Absolutely, if I was a guitar player in someone’s band, I think I would be more nervous about fucking up their song. When I’m trying to express myself as an artist, I don’t worry about it too much. I feel you get more out of it. Case in point, Jimi Hendrix was really sloppy but the most genius guitar playing you ever heard in your life, especially back then. I’m not saying that you can go out there and be sloppy, I try to attempt new things and it’s ok not to be hard on yourself if you fuck things up sometimes.

The other great thing is that it goes by so quick. I sing wrong words every single night. [laughing] At the first Manraze gig I had cheat sheets all over the floor and I still fucked it up. Paul Cook was just laughing at me, going “How are we even going to do this?” I was singing the second verse as the first verse and got it all mixed up. I’m a little better now [laughing]. Most people in the audience really didn’t notice, they were listing to the groove of the band. It doesn’t matter if you sing something a bit wrong. It’s the overall vibe.

Phil Collen

Phil Collen

Everybody had a rough go on the Cruise; do you think the band will do another one?

It wasn’t a great experience. We had a great time in Miami and I think the people did too. Everything that could have gone wrong went wrong. We were warned about it. I don’t think we will do this again to be honest. It was my first cruise, and I soon realized that you just couldn’t hang out at dinner, so you were confided to your quarters and that wasn’t fun.

 

Phil Collen

Phil Collen

From your book, I know that David Bowie was a huge influence on you, what was it like to hear about his passing?

When my parents died they were both way to young. My Mom was 72 and my Dad was a young 81 and he was just starting to come into his own. I know it sounds a bit weird being 81 and developing his own identity but he was getting to be more artistic and was starting to understand things a lot better. He easily had another 16 years left but he died of cancer. I was obviously devastated that my parents died, devastated that they still had more life in them. That’s the same feeling that hit me when I heard about Bowie. He was so young and such a driving artistic force. That’s what seems so unjust to me, that he was not done here. Same with my parents, they weren’t really done here.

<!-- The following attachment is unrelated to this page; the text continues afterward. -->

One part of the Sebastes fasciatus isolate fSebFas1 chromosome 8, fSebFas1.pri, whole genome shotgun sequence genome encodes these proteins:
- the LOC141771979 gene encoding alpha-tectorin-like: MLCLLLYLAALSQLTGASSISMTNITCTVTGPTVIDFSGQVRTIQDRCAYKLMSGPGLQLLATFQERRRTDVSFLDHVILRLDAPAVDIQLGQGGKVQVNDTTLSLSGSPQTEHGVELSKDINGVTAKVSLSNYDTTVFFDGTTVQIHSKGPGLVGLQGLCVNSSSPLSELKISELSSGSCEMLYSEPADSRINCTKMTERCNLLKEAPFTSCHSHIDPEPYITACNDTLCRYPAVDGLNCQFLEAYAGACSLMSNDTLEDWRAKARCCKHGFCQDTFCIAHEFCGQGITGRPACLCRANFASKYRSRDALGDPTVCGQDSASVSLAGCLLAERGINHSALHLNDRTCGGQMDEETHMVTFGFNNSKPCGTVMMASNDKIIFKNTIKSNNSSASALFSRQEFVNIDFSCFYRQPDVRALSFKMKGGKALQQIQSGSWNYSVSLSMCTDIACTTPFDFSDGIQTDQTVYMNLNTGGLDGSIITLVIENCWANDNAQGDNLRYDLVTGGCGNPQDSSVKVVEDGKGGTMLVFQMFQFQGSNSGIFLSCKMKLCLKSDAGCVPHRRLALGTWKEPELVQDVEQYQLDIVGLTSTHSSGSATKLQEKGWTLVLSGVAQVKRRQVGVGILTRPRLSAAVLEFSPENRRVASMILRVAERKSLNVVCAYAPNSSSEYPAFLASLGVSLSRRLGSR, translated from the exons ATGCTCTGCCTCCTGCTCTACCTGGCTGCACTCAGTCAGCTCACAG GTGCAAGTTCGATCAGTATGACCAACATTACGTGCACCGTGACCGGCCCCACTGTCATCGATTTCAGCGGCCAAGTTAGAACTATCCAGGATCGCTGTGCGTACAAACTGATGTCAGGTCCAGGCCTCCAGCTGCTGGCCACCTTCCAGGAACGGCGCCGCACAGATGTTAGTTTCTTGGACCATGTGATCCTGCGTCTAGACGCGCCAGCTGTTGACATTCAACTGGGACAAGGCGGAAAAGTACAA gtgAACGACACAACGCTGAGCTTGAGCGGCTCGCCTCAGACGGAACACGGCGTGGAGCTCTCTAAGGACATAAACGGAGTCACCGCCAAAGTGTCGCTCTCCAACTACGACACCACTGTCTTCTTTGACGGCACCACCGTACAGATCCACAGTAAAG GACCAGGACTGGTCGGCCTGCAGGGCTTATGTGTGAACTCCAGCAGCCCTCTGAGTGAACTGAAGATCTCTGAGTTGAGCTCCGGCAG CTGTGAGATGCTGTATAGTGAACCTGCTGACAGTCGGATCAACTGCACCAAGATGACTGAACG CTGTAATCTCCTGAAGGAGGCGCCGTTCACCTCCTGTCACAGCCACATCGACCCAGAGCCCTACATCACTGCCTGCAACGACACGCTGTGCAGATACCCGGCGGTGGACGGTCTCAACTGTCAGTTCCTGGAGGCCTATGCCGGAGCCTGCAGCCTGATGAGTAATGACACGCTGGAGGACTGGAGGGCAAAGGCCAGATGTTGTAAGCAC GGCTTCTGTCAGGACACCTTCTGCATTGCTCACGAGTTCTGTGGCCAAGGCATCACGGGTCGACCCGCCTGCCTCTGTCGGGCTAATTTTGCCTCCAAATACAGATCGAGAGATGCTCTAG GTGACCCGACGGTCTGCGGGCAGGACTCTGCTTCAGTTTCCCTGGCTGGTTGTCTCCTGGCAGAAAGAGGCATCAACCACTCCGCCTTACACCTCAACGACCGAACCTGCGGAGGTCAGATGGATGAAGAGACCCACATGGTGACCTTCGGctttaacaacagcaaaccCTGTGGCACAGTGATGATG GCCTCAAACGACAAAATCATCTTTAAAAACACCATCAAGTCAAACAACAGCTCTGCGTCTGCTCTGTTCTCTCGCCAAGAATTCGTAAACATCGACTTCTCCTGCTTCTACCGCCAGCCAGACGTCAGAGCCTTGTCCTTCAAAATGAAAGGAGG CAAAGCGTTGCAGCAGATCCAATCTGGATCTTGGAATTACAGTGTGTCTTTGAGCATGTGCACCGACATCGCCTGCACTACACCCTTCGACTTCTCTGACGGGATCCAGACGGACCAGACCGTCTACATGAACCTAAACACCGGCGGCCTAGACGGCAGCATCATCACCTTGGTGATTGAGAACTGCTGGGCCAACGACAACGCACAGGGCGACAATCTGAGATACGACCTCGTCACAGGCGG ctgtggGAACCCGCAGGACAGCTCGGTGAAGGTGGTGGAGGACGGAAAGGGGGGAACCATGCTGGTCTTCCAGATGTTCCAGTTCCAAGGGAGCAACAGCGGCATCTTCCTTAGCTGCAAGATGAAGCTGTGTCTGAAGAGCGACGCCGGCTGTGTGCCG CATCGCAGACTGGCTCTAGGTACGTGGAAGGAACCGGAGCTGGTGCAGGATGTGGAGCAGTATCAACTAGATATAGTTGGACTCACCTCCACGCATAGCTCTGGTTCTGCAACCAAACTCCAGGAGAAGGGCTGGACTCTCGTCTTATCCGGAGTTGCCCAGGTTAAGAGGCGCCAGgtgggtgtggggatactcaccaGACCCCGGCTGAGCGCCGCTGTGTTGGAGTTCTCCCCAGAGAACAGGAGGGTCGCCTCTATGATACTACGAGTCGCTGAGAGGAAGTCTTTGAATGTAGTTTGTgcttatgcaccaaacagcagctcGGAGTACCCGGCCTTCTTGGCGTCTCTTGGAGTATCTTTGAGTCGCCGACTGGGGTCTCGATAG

The new Def Leppard CD has been out for a while, which song would you say has your biggest imprint on it?

I would have to say “Dangerous.” I didn’t have to think about that one as I wrote it a few years ago. I had the demo floating around and gave it to Joe. One day he says, “I have the lyrics” and it was “Dangerous!” It worked that fast. There are a few more; like “Energized” it’s a pop song and I like the fact that we can go in other directions and it still works. I’m so proud of the whole CD, also the way we approached it and all interacted on it. It was such joy.

Has the way that you and Joe worked together during the creative process changed over the years?

Yeah, we are disciples of Mutt Lange. When you are in the studio with him it’s inspiring as he is such a genius. Most people thought he must be a slave driver. Yeah, he wants it to be a certain way but you get so much joy and learn from it. The band in general didn’t have that inspiration when we tried to make records. We were missing that X Factor which was Mutt and it didn’t really work so well. On this CD it was a lot more open and loose. Joe and I probably had the best writing experience. We wrote the quickest song we had ever done; “Broken ‘n’ Brokenhearted” which we wrote in about 10 minutes. We actually have a new vibe to writing and recording for Def Leppard. I’ll be producing the new Tesla CD and will take the same approach.

Do you want to be remembered as a great songwriter or guitarist?

A great guitarist, there are millions of songwriters. But guitar players are a different thing. I’d want to be in that category with Jeff Beck, Richie Blackmore, and Stevie Ray Vaughn as I think its cooler.